- About this Journal ·
- Abstracting and Indexing ·
- Advance Access ·
- Aims and Scope ·
- Annual Issues ·
- Article Processing Charges ·
- Articles in Press ·
- Author Guidelines ·
- Bibliographic Information ·
- Citations to this Journal ·
- Contact Information ·
- Editorial Board ·
- Editorial Workflow ·
- Free eTOC Alerts ·
- Publication Ethics ·
- Reviewers Acknowledgment ·
- Submit a Manuscript ·
- Subscription Information ·
- Table of Contents
International Journal of Differential Equations
Volume 2011 (2011), Article ID 237045, 12 pages
Homotopy Analysis Method for Solving Foam Drainage Equation with Space- and Time-Fractional Derivatives
Department of Mathematics, Neyshabour Branch, Islamic Azad University, Neyshabour, Iran
Received 4 May 2011; Accepted 12 May 2011
Academic Editor: Shaher M. Momani
Copyright © 2011 Hadi Hosseini Fadravi et al. This is an open access article distributed under the Creative Commons Attribution License, which permits unrestricted use, distribution, and reproduction in any medium, provided the original work is properly cited.
The analytical solution of the foam drainage equation with time- and space-fractional derivatives was derived by means of the homotopy analysis method (HAM). The fractional derivatives are described in the Caputo sense. Some examples are given and comparisons are made; the comparisons show that the homotopy analysis method is very effective and convenient. By choosing different values of the parameters in general formal numerical solutions, as a result, a very rapidly convergent series solution is obtained.
Many phenomena in engineering, physics, chemistry, and other science can be described very successfully by models using the theory of derivatives and integrals of fractional order. Interest in the concept of differentiation and integration to noninteger order has existed since the development of the classical calculus [1–3]. By implication, mathematical modeling of many physical systems are governed by linear and nonlinear fractional differential equations in various applications in fluid mechanics, viscoelasticity, chemistry, physics, biology, and engineering.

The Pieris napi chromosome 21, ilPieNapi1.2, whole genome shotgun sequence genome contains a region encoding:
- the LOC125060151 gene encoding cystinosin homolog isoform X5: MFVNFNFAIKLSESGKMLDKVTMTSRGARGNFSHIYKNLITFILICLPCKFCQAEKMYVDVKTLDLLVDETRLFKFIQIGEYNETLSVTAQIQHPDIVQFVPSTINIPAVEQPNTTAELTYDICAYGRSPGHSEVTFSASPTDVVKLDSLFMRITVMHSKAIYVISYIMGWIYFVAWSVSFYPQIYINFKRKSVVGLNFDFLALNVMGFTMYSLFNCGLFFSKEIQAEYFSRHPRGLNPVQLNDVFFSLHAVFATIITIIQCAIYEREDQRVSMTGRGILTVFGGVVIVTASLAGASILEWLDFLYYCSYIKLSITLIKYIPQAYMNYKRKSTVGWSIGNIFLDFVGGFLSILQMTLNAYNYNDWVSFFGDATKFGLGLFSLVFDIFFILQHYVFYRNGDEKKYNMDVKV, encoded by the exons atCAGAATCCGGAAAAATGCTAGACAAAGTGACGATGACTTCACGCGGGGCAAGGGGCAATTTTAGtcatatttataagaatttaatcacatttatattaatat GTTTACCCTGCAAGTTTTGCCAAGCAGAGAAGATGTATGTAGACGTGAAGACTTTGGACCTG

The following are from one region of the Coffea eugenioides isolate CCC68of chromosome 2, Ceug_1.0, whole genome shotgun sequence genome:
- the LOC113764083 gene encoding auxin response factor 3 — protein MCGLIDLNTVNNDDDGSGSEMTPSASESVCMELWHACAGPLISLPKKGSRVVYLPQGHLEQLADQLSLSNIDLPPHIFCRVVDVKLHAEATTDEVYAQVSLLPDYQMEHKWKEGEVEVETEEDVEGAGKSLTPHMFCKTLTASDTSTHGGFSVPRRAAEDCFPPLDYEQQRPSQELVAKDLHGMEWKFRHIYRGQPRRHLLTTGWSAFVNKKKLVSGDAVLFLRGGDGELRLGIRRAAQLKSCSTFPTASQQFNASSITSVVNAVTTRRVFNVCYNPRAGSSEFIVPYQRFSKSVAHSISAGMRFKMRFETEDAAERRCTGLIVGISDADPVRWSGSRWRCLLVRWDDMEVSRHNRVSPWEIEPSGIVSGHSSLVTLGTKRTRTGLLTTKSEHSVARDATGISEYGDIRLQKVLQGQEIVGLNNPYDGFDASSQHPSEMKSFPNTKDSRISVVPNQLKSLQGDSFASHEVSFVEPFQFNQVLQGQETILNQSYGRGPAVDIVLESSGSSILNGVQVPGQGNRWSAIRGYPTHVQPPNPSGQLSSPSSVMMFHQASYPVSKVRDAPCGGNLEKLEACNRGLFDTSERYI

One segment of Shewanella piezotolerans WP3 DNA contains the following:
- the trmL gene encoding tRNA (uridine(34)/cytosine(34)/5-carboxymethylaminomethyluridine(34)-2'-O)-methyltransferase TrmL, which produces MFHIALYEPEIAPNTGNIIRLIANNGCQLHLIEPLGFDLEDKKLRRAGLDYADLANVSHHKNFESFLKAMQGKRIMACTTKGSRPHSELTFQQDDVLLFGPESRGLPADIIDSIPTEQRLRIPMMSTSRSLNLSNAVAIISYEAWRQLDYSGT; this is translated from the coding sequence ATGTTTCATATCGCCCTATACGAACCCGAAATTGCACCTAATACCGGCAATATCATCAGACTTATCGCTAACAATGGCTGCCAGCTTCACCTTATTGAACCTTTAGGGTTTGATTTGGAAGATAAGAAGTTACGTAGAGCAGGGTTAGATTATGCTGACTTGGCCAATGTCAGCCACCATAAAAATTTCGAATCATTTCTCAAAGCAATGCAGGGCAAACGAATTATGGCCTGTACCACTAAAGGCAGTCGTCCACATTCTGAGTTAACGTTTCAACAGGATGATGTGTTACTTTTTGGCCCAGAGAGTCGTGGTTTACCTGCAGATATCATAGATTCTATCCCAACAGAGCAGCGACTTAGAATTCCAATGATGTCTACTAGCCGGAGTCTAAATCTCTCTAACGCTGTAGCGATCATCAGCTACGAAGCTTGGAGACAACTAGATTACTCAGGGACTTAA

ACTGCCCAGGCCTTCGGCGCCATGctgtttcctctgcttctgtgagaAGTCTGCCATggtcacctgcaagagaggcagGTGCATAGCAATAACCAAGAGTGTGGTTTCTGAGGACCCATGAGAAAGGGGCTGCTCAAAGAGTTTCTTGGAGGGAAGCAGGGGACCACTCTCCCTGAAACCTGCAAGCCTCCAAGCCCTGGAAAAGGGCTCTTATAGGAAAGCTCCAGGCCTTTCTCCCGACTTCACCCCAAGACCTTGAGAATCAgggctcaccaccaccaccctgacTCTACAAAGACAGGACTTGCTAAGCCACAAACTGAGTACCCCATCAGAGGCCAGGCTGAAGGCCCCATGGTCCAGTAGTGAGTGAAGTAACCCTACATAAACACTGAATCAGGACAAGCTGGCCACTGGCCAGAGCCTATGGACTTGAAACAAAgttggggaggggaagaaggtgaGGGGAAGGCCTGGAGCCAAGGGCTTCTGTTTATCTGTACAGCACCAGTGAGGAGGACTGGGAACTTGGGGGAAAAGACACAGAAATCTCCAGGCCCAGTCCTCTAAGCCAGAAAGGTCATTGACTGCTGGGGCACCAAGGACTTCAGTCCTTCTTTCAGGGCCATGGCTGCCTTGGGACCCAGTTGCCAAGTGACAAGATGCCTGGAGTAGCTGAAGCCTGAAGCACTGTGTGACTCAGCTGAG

Since many fractional differential equations are nonlinear and do not have exact analytical solutions, various numerical and analytic methods have been used to solve these equations. The Adomian decomposition method (ADM) , the homotopy perturbation method (HPM) , the variational iteration method (VIM) , and other methods have been used to provide analytical approximation to linear and nonlinear problems [7, 8]. However, the convergence region of the corresponding results is rather small.
In 1992, Liao [9–13] employed the basic ideas of the homotopy in topology to propose a general analytic method for nonlinear problems, namely, Homotopy Analysis Method (HAM). This method has been successfully applied to solve many types of nonlinear problems in science and engineering, such as the viscous flows of non-Newtonian fluids , the KdV-type equations , higher-dimensional initial boundary value problems of variable coefficients , and finance problems . The HAM contains a certain auxiliary parameter which provides us with a simple way to adjust and control the convergence region and rate of convergence of the series solution.